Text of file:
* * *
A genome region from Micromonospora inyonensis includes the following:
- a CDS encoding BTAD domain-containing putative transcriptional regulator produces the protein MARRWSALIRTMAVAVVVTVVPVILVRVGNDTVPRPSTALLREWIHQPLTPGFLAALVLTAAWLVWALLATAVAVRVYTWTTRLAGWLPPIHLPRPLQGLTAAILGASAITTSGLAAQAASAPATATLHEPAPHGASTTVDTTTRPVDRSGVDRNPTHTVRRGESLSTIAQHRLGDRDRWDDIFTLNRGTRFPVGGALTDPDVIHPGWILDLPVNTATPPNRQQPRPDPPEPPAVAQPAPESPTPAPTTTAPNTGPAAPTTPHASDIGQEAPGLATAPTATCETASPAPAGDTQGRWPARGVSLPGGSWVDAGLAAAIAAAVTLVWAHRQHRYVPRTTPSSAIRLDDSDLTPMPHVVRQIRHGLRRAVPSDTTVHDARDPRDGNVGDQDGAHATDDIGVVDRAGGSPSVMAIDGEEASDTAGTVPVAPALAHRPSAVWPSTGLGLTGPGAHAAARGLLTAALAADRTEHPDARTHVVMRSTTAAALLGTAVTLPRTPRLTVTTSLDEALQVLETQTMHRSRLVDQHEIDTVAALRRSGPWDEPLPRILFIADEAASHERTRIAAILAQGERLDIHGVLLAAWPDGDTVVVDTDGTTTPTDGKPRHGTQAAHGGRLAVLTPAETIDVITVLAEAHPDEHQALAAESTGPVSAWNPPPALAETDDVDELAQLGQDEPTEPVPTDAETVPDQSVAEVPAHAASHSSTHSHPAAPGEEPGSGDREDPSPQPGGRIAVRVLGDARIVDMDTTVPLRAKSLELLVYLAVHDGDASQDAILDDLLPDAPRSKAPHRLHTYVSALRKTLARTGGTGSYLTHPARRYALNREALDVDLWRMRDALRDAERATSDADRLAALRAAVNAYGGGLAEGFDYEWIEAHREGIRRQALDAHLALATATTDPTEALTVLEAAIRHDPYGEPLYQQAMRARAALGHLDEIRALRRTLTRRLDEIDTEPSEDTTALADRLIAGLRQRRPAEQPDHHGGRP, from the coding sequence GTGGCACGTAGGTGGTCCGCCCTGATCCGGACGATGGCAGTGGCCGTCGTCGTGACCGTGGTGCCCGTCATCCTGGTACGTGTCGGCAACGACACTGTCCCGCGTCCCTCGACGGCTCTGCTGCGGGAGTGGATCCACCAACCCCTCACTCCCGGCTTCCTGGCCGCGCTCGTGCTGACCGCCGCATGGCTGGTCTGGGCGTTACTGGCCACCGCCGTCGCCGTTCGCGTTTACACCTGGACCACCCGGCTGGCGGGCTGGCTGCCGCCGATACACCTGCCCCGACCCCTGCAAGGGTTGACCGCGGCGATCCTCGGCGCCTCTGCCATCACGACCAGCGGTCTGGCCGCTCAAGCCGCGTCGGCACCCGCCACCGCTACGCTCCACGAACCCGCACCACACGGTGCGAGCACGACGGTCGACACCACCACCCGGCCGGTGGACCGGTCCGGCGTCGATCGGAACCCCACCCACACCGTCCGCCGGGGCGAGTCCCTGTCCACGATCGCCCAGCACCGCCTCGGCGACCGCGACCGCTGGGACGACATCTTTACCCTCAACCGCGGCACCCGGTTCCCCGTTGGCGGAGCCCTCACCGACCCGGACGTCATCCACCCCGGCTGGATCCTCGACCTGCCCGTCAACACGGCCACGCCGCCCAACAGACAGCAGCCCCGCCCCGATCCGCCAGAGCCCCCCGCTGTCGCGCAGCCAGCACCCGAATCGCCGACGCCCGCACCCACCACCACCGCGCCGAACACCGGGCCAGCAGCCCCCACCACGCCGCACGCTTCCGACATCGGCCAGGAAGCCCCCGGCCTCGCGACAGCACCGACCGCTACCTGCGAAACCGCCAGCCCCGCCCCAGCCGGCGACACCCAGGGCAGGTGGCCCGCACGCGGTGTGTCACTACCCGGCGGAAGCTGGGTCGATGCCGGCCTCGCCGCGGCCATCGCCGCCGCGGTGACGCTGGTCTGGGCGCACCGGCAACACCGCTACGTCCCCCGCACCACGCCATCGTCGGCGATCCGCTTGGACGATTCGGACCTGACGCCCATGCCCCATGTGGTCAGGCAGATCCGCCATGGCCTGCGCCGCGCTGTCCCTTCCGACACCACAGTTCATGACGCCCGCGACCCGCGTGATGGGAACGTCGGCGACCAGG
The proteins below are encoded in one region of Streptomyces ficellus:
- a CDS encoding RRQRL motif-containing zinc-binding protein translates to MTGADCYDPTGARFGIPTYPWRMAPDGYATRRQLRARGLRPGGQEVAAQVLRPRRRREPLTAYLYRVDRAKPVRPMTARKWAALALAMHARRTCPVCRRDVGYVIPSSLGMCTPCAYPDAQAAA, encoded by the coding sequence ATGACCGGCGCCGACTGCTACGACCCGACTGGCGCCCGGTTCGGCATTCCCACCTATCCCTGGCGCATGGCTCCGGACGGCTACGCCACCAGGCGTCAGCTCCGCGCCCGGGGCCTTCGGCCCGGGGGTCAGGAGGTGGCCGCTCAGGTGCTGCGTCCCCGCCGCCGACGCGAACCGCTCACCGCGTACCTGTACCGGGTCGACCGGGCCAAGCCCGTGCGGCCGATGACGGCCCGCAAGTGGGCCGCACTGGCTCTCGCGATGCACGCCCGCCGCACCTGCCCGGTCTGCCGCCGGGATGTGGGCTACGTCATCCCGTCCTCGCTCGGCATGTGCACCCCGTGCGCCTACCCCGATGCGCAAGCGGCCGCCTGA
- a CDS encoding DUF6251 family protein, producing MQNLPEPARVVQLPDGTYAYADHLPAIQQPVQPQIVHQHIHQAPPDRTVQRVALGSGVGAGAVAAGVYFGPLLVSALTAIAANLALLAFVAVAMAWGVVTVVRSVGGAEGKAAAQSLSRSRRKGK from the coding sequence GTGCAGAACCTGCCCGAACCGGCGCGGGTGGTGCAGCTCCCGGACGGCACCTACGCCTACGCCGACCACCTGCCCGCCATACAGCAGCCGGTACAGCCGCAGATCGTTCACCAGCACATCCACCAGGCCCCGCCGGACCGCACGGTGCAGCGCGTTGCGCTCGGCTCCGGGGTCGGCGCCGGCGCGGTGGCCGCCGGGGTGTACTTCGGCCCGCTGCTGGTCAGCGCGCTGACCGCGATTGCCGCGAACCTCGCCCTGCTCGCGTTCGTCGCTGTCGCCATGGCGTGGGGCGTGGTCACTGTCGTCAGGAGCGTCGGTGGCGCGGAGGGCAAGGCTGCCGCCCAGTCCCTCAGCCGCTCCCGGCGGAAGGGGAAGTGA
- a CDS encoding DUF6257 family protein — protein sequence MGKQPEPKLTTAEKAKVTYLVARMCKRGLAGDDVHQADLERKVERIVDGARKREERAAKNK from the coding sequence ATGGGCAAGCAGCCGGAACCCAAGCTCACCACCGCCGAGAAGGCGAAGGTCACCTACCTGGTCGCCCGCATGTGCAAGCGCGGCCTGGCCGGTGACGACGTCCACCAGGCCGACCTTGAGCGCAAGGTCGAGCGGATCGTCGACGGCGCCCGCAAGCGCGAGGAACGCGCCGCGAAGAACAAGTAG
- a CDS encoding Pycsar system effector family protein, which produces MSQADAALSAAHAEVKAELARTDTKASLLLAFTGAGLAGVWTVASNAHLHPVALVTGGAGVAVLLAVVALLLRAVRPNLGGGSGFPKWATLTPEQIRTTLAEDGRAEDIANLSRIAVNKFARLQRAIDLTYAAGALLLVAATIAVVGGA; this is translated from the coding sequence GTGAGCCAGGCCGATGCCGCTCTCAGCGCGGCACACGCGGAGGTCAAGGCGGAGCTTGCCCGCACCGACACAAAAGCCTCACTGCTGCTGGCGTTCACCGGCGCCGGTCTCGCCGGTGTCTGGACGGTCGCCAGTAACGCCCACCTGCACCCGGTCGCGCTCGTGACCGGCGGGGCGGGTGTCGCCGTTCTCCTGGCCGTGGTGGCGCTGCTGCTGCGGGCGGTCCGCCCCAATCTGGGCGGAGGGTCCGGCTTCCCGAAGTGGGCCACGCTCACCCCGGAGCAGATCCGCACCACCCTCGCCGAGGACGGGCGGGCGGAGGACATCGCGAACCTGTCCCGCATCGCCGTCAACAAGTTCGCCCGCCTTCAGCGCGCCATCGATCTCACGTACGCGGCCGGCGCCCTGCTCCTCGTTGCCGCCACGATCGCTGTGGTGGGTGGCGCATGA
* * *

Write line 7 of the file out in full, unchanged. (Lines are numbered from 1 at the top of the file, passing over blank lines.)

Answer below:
- a CDS encoding Pycsar system effector family protein, which produces MSQADAALSAAHAEVKAELARTDTKASLLLAFTGAGLAGVWTVASNAHLHPVALVTGGAGVAVLLAVVALLLRAVRPNLGGGSGFPKWATLTPEQIRTTLAEDGRAEDIANLSRIAVNKFARLQRAIDLTYAAGALLLVAATIAVVGGA; this is translated from the coding sequence GTGAGCCAGGCCGATGCCGCTCTCAGCGCGGCACACGCGGAGGTCAAGGCGGAGCTTGCCCGCACCGACACAAAAGCCTCACTGCTGCTGGCGTTCACCGGCGCCGGTCTCGCCGGTGTCTGGACGGTCGCCAGTAACGCCCACCTGCACCCGGTCGCGCTCGTGACCGGCGGGGCGGGTGTCGCCGTTCTCCTGGCCGTGGTGGCGCTGCTGCTGCGGGCGGTCCGCCCCAATCTGGGCGGAGGGTCCGGCTTCCCGAAGTGGGCCACGCTCACCCCGGAGCAGATCCGCACCACCCTCGCCGAGGACGGGCGGGCGGAGGACATCGCGAACCTGTCCCGCATCGCCGTCAACAAGTTCGCCCGCCTTCAGCGCGCCATCGATCTCACGTACGCGGCCGGCGCCCTGCTCCTCGTTGCCGCCACGATCGCTGTGGTGGGTGGCGCATGA